Articles on `Writer’s Block’ are as common among writers as the syndrome itself. Even so, as many working writers continue to struggle with the assorted manifestations of writer’s block, I felt compelled to contribute my own experience, and what I learned from it, to the long list.
Years ago, when my daughter Emily was younger, I would walk her to the bus stop and, on the way, ask her what she’d like me to write for her. I would then take whatever idea she gave me, turn it into a story, and read it to her that night at bedtime. One morning she said something like, “A ghost story about the old house in the woods.” I wrote up a short story, which she liked well enough, but I knew there was much more to the tale than what I’d written. I expanded on the piece but, still, I felt it was not complete. I went on to other pieces and went on with life but that story would not leave me alone. I felt frustrated that I could not write the story the way I seemed to feel it inside of me. It was like I could `see’ the story in my mind but I could not touch it. Every time I went back to the story and tried to make it work the way I thought it should I just wound up making it worse, piling words on top of words, as though excess of expression would somehow bring the story to life on the page. It didn’t, of course, and each separate strategy I applied to make the story what I `knew’ it should be failed just as dismally.
In her book, On Writer’s Block: A New Approach to Creativity, Victoria Nelson claims, “Inability to write means that the unconscious self is vetoing the program demanded by the conscious ego.” Too often, whether in our writing or simply life, we expect – even demand – that things go the way we feel they `should’ go instead of listening for, and accepting, how things are. My problem with that story was precisely my conscious ego demanding the story behave as it should instead of listening to the characters and telling their story. The writer’s block I was experiencing wasn’t so much a `block’ in writing as it was a signal that I was going in the wrong direction. Once I stopped trying to make the tale my story I was able to hear the main character’s voice telling me hers. That story is now my novel, The Girl from Yesterday, coming out this month through Trestle Press.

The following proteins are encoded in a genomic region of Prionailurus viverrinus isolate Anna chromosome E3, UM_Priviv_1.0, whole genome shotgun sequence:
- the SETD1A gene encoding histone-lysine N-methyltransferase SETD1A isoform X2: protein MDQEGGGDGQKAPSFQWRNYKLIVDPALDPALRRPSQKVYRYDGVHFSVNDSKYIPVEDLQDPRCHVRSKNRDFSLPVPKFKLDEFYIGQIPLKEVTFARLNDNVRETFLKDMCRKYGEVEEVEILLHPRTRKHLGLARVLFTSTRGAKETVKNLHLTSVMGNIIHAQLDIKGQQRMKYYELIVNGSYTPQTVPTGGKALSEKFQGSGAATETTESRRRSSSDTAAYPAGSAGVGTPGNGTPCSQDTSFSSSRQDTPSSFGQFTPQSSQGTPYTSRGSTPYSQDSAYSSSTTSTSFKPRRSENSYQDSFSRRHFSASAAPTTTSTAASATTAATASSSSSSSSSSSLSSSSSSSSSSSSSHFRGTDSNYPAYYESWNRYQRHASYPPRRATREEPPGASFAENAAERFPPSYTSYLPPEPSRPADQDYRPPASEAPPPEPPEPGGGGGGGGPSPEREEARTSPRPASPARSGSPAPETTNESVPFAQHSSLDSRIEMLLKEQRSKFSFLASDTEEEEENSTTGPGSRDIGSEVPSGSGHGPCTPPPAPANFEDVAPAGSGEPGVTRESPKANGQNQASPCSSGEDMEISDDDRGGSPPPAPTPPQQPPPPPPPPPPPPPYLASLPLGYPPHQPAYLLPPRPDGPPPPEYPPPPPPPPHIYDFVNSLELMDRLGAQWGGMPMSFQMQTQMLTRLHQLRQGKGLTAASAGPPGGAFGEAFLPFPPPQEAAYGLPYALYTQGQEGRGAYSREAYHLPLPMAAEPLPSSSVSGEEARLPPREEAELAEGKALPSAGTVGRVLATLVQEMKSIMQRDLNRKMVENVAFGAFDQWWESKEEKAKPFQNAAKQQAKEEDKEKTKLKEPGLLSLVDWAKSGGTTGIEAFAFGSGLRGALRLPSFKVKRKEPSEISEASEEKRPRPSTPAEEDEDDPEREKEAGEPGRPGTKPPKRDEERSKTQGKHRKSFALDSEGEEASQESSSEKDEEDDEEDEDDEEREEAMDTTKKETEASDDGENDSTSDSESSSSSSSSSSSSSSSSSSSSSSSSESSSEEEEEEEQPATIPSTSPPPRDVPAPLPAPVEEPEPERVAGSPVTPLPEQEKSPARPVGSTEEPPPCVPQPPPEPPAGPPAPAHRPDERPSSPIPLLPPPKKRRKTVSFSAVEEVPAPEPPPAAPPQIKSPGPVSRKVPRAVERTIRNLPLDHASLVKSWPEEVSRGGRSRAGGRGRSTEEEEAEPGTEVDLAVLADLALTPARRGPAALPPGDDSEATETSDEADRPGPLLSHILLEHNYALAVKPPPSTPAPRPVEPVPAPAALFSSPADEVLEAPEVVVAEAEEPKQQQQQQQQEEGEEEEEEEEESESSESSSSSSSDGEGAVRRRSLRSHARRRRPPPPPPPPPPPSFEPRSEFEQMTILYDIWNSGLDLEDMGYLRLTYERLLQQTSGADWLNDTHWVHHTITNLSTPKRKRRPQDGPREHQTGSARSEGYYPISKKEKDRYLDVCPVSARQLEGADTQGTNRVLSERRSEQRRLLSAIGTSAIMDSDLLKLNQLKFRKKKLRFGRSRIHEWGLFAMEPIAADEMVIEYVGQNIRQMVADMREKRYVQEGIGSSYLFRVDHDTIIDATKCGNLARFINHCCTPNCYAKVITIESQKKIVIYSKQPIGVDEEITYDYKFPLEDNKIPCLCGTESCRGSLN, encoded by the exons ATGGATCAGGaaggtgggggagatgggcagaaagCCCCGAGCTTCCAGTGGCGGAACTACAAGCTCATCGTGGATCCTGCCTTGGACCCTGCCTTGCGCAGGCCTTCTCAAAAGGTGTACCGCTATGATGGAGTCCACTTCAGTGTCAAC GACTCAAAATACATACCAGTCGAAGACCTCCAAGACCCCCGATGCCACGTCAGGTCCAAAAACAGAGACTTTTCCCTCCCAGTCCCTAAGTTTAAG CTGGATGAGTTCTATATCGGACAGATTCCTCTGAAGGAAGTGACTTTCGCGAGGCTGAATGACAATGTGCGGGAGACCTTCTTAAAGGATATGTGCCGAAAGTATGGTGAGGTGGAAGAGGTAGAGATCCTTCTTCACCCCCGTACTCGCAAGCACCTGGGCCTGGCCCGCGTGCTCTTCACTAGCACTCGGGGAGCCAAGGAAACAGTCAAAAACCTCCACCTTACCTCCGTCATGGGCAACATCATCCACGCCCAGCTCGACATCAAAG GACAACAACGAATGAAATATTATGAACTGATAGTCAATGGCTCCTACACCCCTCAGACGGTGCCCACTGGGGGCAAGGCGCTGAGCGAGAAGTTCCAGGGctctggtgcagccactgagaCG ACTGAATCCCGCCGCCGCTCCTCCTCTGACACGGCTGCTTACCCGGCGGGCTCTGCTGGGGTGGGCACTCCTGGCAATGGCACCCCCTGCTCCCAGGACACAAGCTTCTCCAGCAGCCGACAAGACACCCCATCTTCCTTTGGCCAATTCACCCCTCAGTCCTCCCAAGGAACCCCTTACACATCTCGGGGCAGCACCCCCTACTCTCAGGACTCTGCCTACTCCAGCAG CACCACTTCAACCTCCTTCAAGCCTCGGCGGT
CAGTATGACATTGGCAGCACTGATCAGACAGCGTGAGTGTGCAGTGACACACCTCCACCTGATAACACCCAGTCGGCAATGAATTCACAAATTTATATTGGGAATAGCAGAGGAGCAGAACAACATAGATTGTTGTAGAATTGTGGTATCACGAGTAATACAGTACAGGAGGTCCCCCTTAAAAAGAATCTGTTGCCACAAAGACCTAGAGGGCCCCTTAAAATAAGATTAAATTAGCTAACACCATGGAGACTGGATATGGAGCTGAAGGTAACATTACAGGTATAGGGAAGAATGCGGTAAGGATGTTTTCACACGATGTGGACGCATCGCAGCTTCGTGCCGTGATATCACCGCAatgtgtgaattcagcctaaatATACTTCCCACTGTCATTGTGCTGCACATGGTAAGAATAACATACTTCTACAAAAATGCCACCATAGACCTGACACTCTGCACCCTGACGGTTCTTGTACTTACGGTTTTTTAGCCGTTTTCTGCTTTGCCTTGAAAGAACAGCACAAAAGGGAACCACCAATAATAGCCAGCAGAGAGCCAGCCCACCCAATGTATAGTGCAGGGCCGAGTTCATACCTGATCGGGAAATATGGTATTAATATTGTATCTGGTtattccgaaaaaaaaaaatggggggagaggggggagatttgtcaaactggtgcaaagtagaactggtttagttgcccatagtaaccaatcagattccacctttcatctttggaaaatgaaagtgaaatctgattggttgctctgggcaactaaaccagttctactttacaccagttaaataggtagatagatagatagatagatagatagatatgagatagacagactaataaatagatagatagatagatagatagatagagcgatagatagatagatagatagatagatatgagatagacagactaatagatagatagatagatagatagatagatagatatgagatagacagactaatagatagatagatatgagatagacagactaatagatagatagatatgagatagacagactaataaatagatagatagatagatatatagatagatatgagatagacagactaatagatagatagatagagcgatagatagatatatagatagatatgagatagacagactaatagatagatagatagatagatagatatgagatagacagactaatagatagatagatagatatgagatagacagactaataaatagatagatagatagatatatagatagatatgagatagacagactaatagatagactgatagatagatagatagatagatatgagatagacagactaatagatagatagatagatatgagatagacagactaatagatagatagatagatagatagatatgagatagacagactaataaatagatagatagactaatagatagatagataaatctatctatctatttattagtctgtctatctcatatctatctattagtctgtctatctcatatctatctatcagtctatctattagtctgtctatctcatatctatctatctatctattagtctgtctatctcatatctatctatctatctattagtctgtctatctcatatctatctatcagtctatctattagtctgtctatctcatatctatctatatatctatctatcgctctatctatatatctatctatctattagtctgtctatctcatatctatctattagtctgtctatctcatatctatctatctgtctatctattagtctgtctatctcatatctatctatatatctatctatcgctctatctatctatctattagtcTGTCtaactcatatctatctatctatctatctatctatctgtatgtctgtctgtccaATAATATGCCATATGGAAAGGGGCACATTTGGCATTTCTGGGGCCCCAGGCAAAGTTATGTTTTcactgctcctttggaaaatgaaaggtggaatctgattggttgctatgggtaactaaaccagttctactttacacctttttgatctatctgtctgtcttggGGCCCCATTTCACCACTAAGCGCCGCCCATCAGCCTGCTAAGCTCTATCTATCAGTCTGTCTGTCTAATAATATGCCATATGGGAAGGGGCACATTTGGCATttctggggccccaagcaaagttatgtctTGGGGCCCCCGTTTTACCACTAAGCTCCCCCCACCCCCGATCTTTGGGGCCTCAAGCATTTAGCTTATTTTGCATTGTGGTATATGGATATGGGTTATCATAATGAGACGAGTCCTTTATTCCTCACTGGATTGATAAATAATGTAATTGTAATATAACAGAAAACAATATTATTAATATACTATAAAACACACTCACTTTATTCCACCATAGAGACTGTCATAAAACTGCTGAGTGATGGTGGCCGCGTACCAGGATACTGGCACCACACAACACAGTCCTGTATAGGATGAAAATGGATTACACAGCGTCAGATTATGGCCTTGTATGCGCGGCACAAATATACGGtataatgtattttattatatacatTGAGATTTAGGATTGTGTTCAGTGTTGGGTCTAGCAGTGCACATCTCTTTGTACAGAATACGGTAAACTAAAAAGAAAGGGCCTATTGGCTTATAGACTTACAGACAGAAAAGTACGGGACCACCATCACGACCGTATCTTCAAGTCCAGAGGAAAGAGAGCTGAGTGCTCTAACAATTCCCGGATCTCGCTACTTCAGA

That experience with this particular work taught me to listen more carefully to what I feel in a story and set aside whatever preconceived notions I may have of what the story `should’ be about. I recognized that every time I had ever experienced so-called `writer’s block’ it was because I was doing more thinking than feeling in my work. I was trying to make my fictional world in my image instead of allowing it be what it was. I think if writer’s block is understood as a good thing, as a signal that one’s present attitude toward the work is the wrong one, a writer can learn to listen to it instead of trying to fight against it.
Joshua J. Mark is a freelance writer with over twenty years experience who has lived in Greece and Germany, traveled through Egypt and Scotland, and, presently, lives in upstate New York, USA with his family. His published works include `A Joke’, through Trestle Press, `To Memory’ through Edge Piece Magazine, `Civil Serpents’ through Open Heart Publishing, `After the Funeral’ through Five Stop Stories, and `When There Were Trees’ through Writes For All Magazine, as well as other stories through print and on-line. Mark is also a site moderator for, and has been published in, Ancient History Encyclopedia where he writes primarily on Mesopotamia, Greece, and Egypt. He is a part-time teacher of philosophy and writing at Marist College. His Paranormal Young Adult novel, The Girl from Yesterday, is soon to be published through Trestle Press.